Islamabad, The Gulf Observer: The International Conference on Ethical & Quality Reporting on Child Labour provided journalists, students, academia, lawyers, bureaucrats, child rights organizations and other participants an opportunity to share experiences and lessons learnt regarding quality and ethical reporting on child labour.
The international conference was jointly organized by Group Development Pakistan (GDP) and the International Labour Organisation (ILO) – which is a specialised agency of the United Nations (UN), whose mission is the promotion of decent work for women and men – under Asia Regional Child Labour (ARC) Programme, with the financial support of United Kingdom’s Foreign Commonwealth and Development Office (FCDO).
The international conference was part of the project Under which, GDP trained around 65 media professionals (out of whom 22 women) from Peshawar, Islamabad, Lahore, Quetta and Karachi on the concept of child labour, relevant international commitments, national legal/policy framework and major developments, role of media in prevention and elimination of child labour, guidance on investigating and quality reporting related to child labour issues in an ethical, rights and evidence-based manner.
Media can play a crucial role in combatting child labour. It can bring this issue to life. Policy makers should know that child labor is a modern form of slavery
To further promote ethical journalism and assess the training impact, a media competition was organized to encourage the trained journalists to produce and publish media pieces on child labour: more than 30 pieces were produced and published, and top three stories were awarded prizes, and their work was recognized.
In the opening remarks, Mr Tomas Stenstrom, Officer in Charge, ILO Office for Pakistan welcomed the participants and congratulated the partners, donors and participants for organizing a conference on the importance of media’s role in curbing child labour.
After the opening remarks, a detailed panel discussion on the rights of the child in the context of media reporting on child labour, examples of ethical and quality reporting on child labour, and role of media on countering child labour, took place.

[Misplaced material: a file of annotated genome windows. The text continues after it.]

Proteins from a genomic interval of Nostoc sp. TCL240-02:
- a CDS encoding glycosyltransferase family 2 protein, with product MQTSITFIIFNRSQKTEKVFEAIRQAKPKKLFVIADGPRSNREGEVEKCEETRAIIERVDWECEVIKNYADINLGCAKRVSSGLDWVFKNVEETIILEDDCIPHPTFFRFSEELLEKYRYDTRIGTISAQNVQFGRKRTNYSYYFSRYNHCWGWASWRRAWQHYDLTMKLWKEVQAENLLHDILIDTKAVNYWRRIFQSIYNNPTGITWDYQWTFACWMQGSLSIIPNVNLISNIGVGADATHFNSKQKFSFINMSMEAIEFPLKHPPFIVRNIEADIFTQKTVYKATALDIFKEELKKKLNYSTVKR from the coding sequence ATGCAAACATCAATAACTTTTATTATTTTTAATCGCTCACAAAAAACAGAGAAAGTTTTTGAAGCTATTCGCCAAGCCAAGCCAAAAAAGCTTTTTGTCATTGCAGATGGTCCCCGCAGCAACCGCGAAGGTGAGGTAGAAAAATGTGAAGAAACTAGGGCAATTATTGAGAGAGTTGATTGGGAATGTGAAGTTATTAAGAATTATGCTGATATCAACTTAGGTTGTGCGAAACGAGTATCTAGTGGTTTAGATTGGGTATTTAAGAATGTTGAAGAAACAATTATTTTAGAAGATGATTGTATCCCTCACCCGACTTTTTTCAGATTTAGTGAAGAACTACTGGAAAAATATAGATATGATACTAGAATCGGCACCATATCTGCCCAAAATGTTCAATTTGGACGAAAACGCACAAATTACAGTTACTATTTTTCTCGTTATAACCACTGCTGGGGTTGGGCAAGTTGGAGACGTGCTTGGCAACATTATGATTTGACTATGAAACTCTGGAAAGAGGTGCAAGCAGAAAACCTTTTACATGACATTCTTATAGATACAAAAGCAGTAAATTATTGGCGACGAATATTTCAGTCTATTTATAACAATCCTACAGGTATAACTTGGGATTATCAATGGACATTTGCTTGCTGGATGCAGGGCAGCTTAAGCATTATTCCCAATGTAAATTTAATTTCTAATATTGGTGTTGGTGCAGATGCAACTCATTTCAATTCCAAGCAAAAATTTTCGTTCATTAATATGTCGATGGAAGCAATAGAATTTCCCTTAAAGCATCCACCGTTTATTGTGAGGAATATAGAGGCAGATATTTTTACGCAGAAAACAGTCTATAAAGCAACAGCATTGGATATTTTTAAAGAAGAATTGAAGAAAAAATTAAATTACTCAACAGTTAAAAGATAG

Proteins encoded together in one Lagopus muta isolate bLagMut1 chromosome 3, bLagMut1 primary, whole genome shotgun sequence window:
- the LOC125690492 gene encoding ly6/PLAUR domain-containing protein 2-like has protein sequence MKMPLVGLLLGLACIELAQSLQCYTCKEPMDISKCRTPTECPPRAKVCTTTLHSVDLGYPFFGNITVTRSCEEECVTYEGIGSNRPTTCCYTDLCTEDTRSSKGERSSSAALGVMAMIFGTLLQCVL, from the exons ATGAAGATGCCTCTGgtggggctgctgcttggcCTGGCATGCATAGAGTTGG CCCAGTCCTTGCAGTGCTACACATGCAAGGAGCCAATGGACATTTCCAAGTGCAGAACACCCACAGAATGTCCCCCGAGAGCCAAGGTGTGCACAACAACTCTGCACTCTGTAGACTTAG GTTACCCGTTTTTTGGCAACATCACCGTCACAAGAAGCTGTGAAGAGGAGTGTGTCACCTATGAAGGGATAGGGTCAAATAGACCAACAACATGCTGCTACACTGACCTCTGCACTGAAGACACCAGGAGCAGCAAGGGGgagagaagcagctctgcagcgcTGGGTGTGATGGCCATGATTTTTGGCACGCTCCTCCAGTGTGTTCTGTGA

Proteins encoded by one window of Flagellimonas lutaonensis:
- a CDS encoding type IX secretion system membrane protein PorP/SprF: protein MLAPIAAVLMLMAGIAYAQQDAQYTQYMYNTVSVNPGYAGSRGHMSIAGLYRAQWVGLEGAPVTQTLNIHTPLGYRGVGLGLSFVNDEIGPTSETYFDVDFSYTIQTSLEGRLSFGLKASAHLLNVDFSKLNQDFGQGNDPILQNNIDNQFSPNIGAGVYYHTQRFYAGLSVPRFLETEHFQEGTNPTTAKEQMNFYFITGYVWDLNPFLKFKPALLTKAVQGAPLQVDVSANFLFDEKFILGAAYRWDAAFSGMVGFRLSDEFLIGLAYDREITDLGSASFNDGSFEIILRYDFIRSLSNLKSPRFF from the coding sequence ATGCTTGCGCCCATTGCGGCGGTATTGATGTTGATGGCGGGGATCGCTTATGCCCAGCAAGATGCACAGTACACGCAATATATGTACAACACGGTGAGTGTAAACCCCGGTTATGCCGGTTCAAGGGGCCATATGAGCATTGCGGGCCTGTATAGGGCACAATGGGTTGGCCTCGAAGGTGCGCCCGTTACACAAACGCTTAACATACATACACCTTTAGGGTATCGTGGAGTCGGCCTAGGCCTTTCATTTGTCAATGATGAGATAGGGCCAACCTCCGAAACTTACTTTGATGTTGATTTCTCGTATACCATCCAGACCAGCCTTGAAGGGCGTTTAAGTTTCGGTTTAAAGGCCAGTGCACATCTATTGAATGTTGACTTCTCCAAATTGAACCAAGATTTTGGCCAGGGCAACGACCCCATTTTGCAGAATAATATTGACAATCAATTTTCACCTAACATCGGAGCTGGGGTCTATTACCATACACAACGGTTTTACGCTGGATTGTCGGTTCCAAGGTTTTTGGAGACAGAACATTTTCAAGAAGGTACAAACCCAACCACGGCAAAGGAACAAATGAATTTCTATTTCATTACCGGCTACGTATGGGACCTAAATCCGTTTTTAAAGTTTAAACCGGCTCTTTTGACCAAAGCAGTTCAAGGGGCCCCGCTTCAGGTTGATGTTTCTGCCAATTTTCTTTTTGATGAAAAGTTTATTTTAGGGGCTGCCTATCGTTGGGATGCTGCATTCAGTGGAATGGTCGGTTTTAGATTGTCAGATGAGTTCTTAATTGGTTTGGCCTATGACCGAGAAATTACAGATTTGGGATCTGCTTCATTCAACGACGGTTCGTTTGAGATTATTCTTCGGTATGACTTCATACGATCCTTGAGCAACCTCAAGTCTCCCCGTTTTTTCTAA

Ms. Christine Chung, South Asia team Leader and focal Pakistan & Kashmir, at the UNOHCHR said “The best approach requires the adults to actively seek the children’s views and treat them seriously. Media and young professionals are doing their part for protecting their rights”.
Senior journalist Aoun Sahi highlighted that the news agenda is driven by big stories regarding politics and crime, and that little importance was given to the news related to social issues and human rights. He also called upon the key stakeholders to not share pictures of children victims of child labour and take appropriate measures to revamp the news agenda and media reporting. Sarah Cooper, Group Head (Governance & Open Societies), FCDO said “Media can play a crucial role in combatting child labor.
They can bring this issue to life. Policy makers should know that child labor is a modern form of slavery”. The discussion was moderated by Gender & Child Rights Expert Valerie Khan.
Citizens must join hands for collective action to eradicate child labour
Moreover, Afshan Tehseen Bajwa, Chairperson, NCRC, highlighted the key role of media by recalling a story of 7 year old girl who was beaten to death and how media could play a positive role in reporting stories in a timely manner so that perpetrators could be held accountable. She also emphasized that instead of focusing on the parents, children are put in lockup for begging, where upon children become victim of a lot of abuse and she pointed out that a mechanism to deal with such issue is missing.
Kashmala Tariq, Federal Ombudsperson for Protection against Harassment of Women at the Workplaces said “Have we ever reported a child domestic labour to authorities having noticed a child is employed in someone’s home?” She called upon the citizens to join hands for collective action to eradicate child labour. She also underlined that when women are availing a safe and conducive space to work and generate an income, they will automatically not send their children to labour, but send them to school.
At the end of the conference, three journalists were awarded cash prizes for winning the media competition on ethical and quality reporting. Khalida Niaz won the 1st prize, Shahid Khan won 2 nd position and Fatima Nazish won the third prize.
A special certificate of acknowledgement was also awarded to Umer Khan from Roots IBVY school who won 1st prize in a human rights story competition, out pf 279 submissions from 52 countries. Valerie Khan pointed out that encouraging young people to raise their voice in an ethical and decent manner was critical to hold perpetrators of child abuse accountable and promote solutions for issues such as child labour. She pointed out the role of academia in training and mentoring the young generation. The need to focus on asynergic, holistic approach which had to include family planning was discussed.
Finally, Nadia Jamil, who joined the conference online also highlighted how child domestic labour was feeding child sexual abuse and she called for a much more solid enforcement of child protection laws, and child protection and referral mechanisms, She explained that the responsibility of the family economic survival could never be that of a child and that parents, adults and state actors had to take responsibilities for it, not children. To this end, she mentioned that media played a crucial role in raising awareness to organise a behavioural change and a paradigm shift. At the end of the conference, the participants pledged to report child labour issues based on evidence, ethical and quality reporting.